In the shadow of Mount Toubkal


The most challenging part of my travels around Morocco was the homestay with a Berber family, who live tucked away in the middle of the High Atlas Mountains. 

Most of the group had bailed, put off by the thought of a tough uphill hike at altitude, followed by basic overnight living arrangements during an icy Moroccan winter.  Instead, they headed for the creature comforts of a 4-star hotel in Marrakech, but I was determined to give it my best shot.  Authentic adventures in a foreign country aren’t designed to be comfortable, but they are very real.  So real that at the highest point for the day – 2 260m above sea level – my feet felt like blocks of ice.

My wiser travelling companions paid 100 Dirhams to hire a mule in Imlil (below) rather than hike, but I forged ahead (with my camera bag on my back!!) on foot.  For a while two other mule handlers hung around as I battled uphill, hopeful I would change my mind , but they gave up halfway and disappeared.  Short of breath from the thin air and sweltering under the 4 layers I was wearing to stave off the cold, I resembled a puffing beetroot, but I made it to the Gite* on foot, stripping off a few layers of clothing along the way.

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The tiny village of Imlil is the centre of mountain tourism in Morocco, a base for those wanting to summit Mount Toubkal, which is the highest mountain in Morocco and North Africa. In Imlil you can hire virtually anything associated with snow and the mountain.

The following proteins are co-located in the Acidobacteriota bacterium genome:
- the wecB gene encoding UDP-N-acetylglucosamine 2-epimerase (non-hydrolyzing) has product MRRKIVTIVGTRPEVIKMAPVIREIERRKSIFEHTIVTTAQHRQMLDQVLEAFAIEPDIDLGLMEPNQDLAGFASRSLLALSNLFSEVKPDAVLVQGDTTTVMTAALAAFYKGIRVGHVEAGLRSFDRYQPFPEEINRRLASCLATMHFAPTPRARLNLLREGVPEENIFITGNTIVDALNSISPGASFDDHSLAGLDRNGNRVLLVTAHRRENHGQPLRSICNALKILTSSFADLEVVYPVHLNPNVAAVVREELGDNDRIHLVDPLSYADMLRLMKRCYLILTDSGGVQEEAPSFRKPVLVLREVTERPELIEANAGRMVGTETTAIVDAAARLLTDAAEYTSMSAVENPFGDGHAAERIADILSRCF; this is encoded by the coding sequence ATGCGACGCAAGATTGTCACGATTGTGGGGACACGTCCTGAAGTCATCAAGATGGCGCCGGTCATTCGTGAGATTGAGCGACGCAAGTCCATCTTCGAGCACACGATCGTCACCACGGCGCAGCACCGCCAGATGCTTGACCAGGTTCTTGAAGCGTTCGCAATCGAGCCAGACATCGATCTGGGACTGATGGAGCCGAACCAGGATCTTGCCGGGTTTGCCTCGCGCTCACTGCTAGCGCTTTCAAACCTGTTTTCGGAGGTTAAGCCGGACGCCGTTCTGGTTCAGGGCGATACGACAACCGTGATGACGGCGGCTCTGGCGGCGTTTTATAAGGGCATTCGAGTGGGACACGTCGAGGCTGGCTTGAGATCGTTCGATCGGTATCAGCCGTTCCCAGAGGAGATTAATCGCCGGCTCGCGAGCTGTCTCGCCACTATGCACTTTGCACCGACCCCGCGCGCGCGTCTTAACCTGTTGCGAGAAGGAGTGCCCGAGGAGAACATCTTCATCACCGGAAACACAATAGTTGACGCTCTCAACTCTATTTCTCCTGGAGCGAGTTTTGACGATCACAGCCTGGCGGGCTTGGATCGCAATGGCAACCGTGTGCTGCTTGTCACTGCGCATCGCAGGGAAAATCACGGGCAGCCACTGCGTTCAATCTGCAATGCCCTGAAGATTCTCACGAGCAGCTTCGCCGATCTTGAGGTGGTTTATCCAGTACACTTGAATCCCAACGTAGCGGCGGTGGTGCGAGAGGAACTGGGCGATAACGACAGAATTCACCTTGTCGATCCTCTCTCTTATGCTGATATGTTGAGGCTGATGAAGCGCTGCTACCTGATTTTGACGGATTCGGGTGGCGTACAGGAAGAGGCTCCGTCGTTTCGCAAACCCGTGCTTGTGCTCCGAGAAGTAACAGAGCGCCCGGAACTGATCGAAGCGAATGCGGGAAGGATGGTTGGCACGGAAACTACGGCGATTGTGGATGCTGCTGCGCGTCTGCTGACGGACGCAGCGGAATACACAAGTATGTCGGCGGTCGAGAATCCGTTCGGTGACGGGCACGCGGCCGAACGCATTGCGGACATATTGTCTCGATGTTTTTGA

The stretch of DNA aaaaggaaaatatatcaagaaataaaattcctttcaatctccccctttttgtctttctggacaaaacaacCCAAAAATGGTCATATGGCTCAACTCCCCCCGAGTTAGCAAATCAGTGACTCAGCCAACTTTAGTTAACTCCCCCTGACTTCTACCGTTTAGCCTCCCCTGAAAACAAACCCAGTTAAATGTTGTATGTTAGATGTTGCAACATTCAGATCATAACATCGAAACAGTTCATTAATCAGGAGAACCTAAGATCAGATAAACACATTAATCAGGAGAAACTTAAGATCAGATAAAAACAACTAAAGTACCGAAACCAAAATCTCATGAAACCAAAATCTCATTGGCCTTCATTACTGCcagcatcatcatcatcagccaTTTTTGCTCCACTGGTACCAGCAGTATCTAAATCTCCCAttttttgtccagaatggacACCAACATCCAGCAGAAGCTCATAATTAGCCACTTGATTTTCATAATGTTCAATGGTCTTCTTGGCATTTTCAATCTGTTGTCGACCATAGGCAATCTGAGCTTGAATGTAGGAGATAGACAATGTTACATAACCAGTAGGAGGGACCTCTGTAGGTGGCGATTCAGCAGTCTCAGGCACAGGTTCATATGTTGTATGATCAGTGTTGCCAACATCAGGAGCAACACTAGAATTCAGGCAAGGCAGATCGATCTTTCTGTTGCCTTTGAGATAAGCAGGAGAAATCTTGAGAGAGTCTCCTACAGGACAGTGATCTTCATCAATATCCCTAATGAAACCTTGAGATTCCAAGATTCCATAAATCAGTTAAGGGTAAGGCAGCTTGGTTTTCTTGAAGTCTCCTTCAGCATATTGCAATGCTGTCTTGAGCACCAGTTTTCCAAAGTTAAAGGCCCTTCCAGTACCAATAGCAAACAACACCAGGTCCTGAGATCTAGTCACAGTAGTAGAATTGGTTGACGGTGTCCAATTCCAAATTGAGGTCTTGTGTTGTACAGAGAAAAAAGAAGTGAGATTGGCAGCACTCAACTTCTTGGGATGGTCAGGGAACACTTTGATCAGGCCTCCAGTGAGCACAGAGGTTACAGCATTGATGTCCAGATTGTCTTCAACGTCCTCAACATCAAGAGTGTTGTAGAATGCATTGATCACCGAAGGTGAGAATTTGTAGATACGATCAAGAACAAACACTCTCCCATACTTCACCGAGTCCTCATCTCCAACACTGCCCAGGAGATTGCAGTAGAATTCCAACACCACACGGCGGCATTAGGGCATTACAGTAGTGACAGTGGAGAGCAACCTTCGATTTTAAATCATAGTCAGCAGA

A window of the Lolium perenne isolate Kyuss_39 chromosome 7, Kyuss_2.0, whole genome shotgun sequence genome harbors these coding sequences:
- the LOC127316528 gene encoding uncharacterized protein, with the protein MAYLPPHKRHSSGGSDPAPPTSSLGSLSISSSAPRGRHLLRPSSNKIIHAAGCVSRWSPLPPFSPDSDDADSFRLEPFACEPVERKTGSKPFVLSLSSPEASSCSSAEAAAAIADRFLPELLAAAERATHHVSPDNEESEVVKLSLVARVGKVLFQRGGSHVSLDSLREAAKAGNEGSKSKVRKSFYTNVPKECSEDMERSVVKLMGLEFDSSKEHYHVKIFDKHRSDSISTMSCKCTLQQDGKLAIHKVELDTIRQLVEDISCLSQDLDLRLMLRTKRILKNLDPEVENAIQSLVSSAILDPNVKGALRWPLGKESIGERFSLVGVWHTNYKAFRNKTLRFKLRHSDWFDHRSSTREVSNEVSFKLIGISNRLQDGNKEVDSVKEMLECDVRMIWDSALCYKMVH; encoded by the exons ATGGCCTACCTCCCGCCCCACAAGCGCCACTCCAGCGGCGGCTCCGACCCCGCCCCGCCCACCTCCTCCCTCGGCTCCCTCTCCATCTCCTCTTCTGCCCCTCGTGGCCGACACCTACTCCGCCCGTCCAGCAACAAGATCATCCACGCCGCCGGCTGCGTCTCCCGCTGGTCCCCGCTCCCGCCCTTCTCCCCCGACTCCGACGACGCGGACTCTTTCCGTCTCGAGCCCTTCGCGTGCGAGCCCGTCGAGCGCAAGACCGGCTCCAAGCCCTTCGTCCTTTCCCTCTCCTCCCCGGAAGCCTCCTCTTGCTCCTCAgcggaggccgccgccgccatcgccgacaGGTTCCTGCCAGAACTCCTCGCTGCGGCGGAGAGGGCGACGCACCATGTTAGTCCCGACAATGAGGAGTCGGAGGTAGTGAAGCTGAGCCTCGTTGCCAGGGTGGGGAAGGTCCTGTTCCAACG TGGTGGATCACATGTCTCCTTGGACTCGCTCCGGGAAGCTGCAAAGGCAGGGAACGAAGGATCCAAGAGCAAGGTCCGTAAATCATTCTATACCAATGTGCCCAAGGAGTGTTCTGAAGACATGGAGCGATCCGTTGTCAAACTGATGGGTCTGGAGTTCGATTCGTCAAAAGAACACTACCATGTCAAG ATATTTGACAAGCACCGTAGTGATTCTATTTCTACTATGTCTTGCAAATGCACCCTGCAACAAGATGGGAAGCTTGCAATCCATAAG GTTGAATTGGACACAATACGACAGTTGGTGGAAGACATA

But we were headed for Aremd near the ski resort, which looked delightful covered in a sprinkling of snow.

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And then the end was in sight where the dirt road stopped.  It really was one of the most arduous things I have done, but I’m glad I persevered.  I survived the walk into the hills and then the cold by piling blankets on. It was in fact the bed that was the bigger killer – two bases on top of one another rather than a base and mattress. The hardest night’s sleep ever ever 🙂 🙂  Little wonder that none of us showered the next morning and couldn’t wait to get to Essaouira on the coast for some warmer weather and some seafood – without couscous 🙂

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* guesthouse

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2 thoughts on “In the shadow of Mount Toubkal

    • Exactly. I may have Googled the weather months before I travelled. When I packed I thought Morocco is a warm country right? The deserts are hot. I got very very cold as a result. Had to buy warm clothes on Day 3 🙂 Lesson learned 🙂 Thanks for stopping by to share so more of the adventure!

      Liked by 1 person

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